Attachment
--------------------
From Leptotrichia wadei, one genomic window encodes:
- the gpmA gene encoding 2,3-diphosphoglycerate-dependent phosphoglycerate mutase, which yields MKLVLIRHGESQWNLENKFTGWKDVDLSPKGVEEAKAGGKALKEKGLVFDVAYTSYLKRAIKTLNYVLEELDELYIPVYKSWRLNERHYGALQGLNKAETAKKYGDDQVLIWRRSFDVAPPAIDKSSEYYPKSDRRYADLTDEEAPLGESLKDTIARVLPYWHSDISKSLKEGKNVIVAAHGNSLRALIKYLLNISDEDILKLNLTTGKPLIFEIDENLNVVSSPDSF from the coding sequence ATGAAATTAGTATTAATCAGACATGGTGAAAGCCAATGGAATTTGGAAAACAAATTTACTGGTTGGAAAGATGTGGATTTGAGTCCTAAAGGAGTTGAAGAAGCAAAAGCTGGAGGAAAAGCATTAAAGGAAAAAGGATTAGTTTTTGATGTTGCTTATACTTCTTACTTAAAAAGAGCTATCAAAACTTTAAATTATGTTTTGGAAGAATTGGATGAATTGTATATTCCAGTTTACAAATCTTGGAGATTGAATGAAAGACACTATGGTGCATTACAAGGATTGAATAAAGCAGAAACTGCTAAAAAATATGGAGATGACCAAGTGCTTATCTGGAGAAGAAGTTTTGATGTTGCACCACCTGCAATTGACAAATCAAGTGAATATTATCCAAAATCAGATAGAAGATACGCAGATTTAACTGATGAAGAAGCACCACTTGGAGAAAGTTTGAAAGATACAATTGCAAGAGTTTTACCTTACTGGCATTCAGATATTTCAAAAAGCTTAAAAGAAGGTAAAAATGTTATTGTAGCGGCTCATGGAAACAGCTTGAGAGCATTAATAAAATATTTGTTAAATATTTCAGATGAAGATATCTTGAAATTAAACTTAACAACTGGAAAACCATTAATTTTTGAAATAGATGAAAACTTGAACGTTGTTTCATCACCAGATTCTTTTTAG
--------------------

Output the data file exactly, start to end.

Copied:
From Leptotrichia wadei, one genomic window encodes:
- the gpmA gene encoding 2,3-diphosphoglycerate-dependent phosphoglycerate mutase, which yields MKLVLIRHGESQWNLENKFTGWKDVDLSPKGVEEAKAGGKALKEKGLVFDVAYTSYLKRAIKTLNYVLEELDELYIPVYKSWRLNERHYGALQGLNKAETAKKYGDDQVLIWRRSFDVAPPAIDKSSEYYPKSDRRYADLTDEEAPLGESLKDTIARVLPYWHSDISKSLKEGKNVIVAAHGNSLRALIKYLLNISDEDILKLNLTTGKPLIFEIDENLNVVSSPDSF from the coding sequence ATGAAATTAGTATTAATCAGACATGGTGAAAGCCAATGGAATTTGGAAAACAAATTTACTGGTTGGAAAGATGTGGATTTGAGTCCTAAAGGAGTTGAAGAAGCAAAAGCTGGAGGAAAAGCATTAAAGGAAAAAGGATTAGTTTTTGATGTTGCTTATACTTCTTACTTAAAAAGAGCTATCAAAACTTTAAATTATGTTTTGGAAGAATTGGATGAATTGTATATTCCAGTTTACAAATCTTGGAGATTGAATGAAAGACACTATGGTGCATTACAAGGATTGAATAAAGCAGAAACTGCTAAAAAATATGGAGATGACCAAGTGCTTATCTGGAGAAGAAGTTTTGATGTTGCACCACCTGCAATTGACAAATCAAGTGAATATTATCCAAAATCAGATAGAAGATACGCAGATTTAACTGATGAAGAAGCACCACTTGGAGAAAGTTTGAAAGATACAATTGCAAGAGTTTTACCTTACTGGCATTCAGATATTTCAAAAAGCTTAAAAGAAGGTAAAAATGTTATTGTAGCGGCTCATGGAAACAGCTTGAGAGCATTAATAAAATATTTGTTAAATATTTCAGATGAAGATATCTTGAAATTAAACTTAACAACTGGAAAACCATTAATTTTTGAAATAGATGAAAACTTGAACGTTGTTTCATCACCAGATTCTTTTTAG